Almost seven and a half years ago, President George W. Bush launched a blistering “shock and awe” invasion of Iraq. The goal was to eliminate a perceived threat of weapons of mass destruction while replacing a hostile, tyrannical regime with a friendly democracy in the heat of the Middle East. The quick removal of Iraqi leader Saddam Hussein ushered in years of grinding sectarian violence, war, terrorist attacks and, according to some observers, increased Iranian influence in the region. But it also paved the way for nationwide elections and increasing economic development. Whether the war was worth the price remains a subject of debate both at home and abroad, but both nations are hopeful that a transition in American control will stem into a brighter future for Iraq.
The equipment which was vital to the US Army during its campaign in Iraq is being shipped out of the country as the operation comes to an end. Tons of gear and hundreds of vehicles are being steadily loaded onto massive container ships at Kuwait’s al-Shualba port. NCO John Kelly said the logistical challenge would mean around 12 to 15 ships would be loaded up with equipment to return to the US every month for some time.
50,000 troops are staying on to train and advise Iraqi security forces. A much reduced force is still based at Forward Operating Base Warrior in the northern city of Kirkuk. As of Wednesday, U.S. soldiers will no longer be allowed to go on combat missions unless asked and accompanied by Iraqi soldiers. The combat mission formally ended at 5 p.m. on Tuesday. Hundreds of U.S. bases have already been turned over to the Iraqi military and most U.S. soldiers have returned home. The remaining U.S. troops in Iraq are due to leave by the end of 2011, and it is not unlikely that they will see more combat before then.
U.S. Vice President Joe Biden is in Iraq to mark the end of the U.S. combat role, and he was appealing to Iraqi leaders, including Prime Minister Nuri al-Maliki, to break the political deadlock. Biden’s national security adviser Tony Blinken assured that the United States would come through with its promise of full withdrawal by the end of 2011. “We committed to the Iraqis to be out of Iraq’s cities last summer on a deadline, and we were. We committed to change the mission, end our combat mission and be down to 50,000 troops by August 31, and we are. And we have an agreement with the government of Iraq to remove our forces, all of our forces from Iraq, at the end of 2011, and we will. We are bound by that agreement and we will make good on it.” (Washington Post)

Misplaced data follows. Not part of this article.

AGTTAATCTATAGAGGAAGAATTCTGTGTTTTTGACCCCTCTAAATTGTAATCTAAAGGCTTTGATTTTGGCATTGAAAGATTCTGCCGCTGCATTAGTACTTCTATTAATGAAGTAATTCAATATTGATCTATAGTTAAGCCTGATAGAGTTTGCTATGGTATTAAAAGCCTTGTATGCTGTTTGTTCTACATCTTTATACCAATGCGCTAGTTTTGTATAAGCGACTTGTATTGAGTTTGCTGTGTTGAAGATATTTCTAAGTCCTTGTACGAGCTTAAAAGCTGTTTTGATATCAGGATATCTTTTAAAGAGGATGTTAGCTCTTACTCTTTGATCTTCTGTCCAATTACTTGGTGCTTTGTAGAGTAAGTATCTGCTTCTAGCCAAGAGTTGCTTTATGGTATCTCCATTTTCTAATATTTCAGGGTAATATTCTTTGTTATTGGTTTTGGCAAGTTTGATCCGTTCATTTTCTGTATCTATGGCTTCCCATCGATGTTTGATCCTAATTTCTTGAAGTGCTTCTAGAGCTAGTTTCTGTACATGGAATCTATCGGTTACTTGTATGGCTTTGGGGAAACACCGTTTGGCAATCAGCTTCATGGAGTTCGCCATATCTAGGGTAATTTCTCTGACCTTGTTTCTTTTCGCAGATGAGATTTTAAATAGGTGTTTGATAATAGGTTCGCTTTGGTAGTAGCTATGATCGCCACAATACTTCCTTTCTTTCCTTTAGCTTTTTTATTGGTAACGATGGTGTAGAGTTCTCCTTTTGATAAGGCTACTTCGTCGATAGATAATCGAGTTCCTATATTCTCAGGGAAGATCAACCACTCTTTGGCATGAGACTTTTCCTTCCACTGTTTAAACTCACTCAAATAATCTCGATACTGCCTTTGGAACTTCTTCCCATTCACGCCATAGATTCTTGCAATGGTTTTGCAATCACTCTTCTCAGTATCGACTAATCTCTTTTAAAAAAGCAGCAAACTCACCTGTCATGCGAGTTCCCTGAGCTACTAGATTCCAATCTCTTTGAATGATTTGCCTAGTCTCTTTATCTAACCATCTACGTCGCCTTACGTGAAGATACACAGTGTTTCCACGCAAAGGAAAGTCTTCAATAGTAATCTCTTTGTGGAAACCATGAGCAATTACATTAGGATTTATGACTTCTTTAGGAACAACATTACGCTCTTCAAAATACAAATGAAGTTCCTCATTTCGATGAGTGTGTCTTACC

Mr. al-Maliki proclaimed Iraq as “sovereign and independent” during a national address Tuesday to mark the official end of the U.S. combat mission. Al-Maliki praised the strides made by Iraqi forces in fighting terrorism, attributing their efforts to making the U.S. drawdown possible. “If these achievements were not real, we would not have been able to move to executing the bigger and more important step, which is the withdrawal of American forces that is happening today,” he said. “We do not view the withdrawal as an accomplishment of one person, or one party or one sect or one ethnicity; it is an achievement for all and a starting point to build Iraq after decades of destruction and suffering,” he said. (CNN)
Al-Maliki also sought to assure Iraqis that the country’s security forces are ready to secure Iraq, vowing that the country will not slip back into the sectarian war that has gripped it for years. He addressed doubts about the U.S. withdrawal and capabilities of security forces, calling those who make such statements “enemies of Iraq.” Al-Maliki maintained that his forces were able to protect the country. “I assure you that Iraqi security troops are capable and qualified to shoulder the responsibility and the cowardly terrorist acts that targeted civilian and state institutions that are but a desperate attempt by al-Qaeda and remnants of the former regime to prove their presence,” he said. “We promise you a full withdrawal next year.” (The Globe & Mail)
United States President Barack Obama spent the day meeting with troops at Fort Bliss, Texas – a base which has supplied soldiers at all stages of the conflict. Obama called Bush for a “few minutes” from Air Force One while en route to Texas, according to White House Deputy Press Secretary Bill Burton.
Addressing the country from the Oval Office for the second time since coming into power over a year ago, President Obama began his speech by assuring Americans that the future is optimistic. “This milestone should serve as a reminder to all Americans that the future is ours to shape; if we move forward with confidence and commitment. It should also serve as a message to the war that the United States of America intends to sustain and strengthen our leadership in this young country… If there has been one constant amidst these changing times; at every turn, America’s men and women in uniform served with courage and resolve. As commander in chief, I am incredibly proud of their service.” (CNN)